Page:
The roots of the international legal order have often been traced to intertwining scholarly and political traditions dating back to the early seventeenth century, in particular to early writings in international law and the rise of the nation-state in Europe. Recent scholarship has attacked this narrative from many angles. One approach has been to reexamine early modern European politics and discourse, in particular questioning whether, for example, the publication of Grotius's writings, or the Peace of Westphalia, functioned as a foundational moment in the history of the interstate order. A second, complementary approach has been to broaden the history of global order to encompass inter-imperial politics, including the legal relations of imperial powers and indigenous subjects. The two projects have been occasionally combined in efforts to trace the impact of imperial politics on trends in international law.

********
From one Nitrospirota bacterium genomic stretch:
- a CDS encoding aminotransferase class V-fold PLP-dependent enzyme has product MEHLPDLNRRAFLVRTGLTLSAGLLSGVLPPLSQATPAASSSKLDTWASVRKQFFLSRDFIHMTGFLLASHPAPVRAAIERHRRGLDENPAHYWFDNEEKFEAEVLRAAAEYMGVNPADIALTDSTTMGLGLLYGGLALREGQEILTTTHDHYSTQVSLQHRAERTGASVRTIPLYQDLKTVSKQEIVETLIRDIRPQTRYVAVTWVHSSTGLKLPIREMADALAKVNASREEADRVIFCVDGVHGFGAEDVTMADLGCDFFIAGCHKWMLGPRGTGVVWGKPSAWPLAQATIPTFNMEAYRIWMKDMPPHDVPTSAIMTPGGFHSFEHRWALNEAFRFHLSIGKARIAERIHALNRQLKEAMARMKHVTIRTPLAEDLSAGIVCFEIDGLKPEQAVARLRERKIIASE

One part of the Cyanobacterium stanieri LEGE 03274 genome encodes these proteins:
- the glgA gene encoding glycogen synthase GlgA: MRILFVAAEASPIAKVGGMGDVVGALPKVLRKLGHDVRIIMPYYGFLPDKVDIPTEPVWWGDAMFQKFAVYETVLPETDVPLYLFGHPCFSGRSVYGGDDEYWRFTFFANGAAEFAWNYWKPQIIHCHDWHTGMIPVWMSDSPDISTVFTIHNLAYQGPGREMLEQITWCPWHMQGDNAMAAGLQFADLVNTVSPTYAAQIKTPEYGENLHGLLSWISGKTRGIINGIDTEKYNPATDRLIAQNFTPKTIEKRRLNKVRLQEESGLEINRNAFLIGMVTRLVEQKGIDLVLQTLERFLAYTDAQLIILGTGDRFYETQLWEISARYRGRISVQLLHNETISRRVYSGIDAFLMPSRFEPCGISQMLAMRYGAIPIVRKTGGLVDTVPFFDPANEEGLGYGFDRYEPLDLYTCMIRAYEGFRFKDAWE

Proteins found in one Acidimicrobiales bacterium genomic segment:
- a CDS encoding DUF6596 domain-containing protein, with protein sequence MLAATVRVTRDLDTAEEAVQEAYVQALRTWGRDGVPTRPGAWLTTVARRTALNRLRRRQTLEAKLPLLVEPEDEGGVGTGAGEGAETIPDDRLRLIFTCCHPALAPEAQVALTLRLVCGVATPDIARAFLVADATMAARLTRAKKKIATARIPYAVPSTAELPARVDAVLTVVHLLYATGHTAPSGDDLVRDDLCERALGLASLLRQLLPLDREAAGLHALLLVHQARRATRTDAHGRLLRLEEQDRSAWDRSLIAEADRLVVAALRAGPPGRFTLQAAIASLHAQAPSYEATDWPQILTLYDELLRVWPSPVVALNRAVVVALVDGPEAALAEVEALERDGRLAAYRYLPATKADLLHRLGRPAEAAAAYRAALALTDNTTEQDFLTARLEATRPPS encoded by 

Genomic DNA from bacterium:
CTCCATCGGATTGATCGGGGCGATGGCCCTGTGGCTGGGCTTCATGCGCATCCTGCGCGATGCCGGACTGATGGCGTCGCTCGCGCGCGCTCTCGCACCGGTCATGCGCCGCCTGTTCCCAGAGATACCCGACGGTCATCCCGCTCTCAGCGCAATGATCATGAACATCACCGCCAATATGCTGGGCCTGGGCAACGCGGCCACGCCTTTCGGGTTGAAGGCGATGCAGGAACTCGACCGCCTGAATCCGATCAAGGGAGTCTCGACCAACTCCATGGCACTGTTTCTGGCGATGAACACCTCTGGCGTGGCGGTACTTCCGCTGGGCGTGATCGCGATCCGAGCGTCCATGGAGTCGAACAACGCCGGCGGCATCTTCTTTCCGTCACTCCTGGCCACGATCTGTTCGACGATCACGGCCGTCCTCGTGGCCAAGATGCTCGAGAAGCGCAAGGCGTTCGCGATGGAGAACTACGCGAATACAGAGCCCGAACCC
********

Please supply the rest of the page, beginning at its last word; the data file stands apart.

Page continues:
Lauren Benton is Professor of History at New York University <email@example.com>. For helpful comments on earlier drafts, the author would like to thank David Armitage, C. A. Bayly, Thomas Bender, Fred Cooper, Manu Goswami, Daniel Hulsebosch, Benedict Kingsbury, Mark Mazower, William Nelson, Gyan Prakash, Benjamin Straumann, two anonymous reviewers for this journal, and the participants at the conference “Law, War, and History,” held at the Boalt School of Law, University of California, Berkeley, February 16–18, 2007.